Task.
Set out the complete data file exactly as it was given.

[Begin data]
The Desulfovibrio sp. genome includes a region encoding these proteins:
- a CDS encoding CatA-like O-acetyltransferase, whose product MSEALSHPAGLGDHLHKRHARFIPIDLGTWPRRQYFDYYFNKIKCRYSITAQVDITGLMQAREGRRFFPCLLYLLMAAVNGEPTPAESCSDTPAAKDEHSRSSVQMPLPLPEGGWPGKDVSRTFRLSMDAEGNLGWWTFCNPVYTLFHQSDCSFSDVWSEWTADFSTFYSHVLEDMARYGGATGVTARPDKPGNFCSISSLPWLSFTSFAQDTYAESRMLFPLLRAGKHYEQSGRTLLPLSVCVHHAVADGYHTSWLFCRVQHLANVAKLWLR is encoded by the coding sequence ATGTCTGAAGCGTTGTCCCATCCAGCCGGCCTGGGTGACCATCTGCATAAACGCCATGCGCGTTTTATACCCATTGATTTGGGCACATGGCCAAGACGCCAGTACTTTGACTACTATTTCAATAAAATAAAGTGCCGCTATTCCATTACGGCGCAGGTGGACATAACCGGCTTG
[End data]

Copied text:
The Desulfovibrio sp. genome includes a region encoding these proteins:
- a CDS encoding CatA-like O-acetyltransferase, whose product MSEALSHPAGLGDHLHKRHARFIPIDLGTWPRRQYFDYYFNKIKCRYSITAQVDITGLMQAREGRRFFPCLLYLLMAAVNGEPTPAESCSDTPAAKDEHSRSSVQMPLPLPEGGWPGKDVSRTFRLSMDAEGNLGWWTFCNPVYTLFHQSDCSFSDVWSEWTADFSTFYSHVLEDMARYGGATGVTARPDKPGNFCSISSLPWLSFTSFAQDTYAESRMLFPLLRAGKHYEQSGRTLLPLSVCVHHAVADGYHTSWLFCRVQHLANVAKLWLR is encoded by the coding sequence ATGTCTGAAGCGTTGTCCCATCCAGCCGGCCTGGGTGACCATCTGCATAAACGCCATGCGCGTTTTATACCCATTGATTTGGGCACATGGCCAAGACGCCAGTACTTTGACTACTATTTCAATAAAATAAAGTGCCGCTATTCCATTACGGCGCAGGTGGACATAACCGGCTTG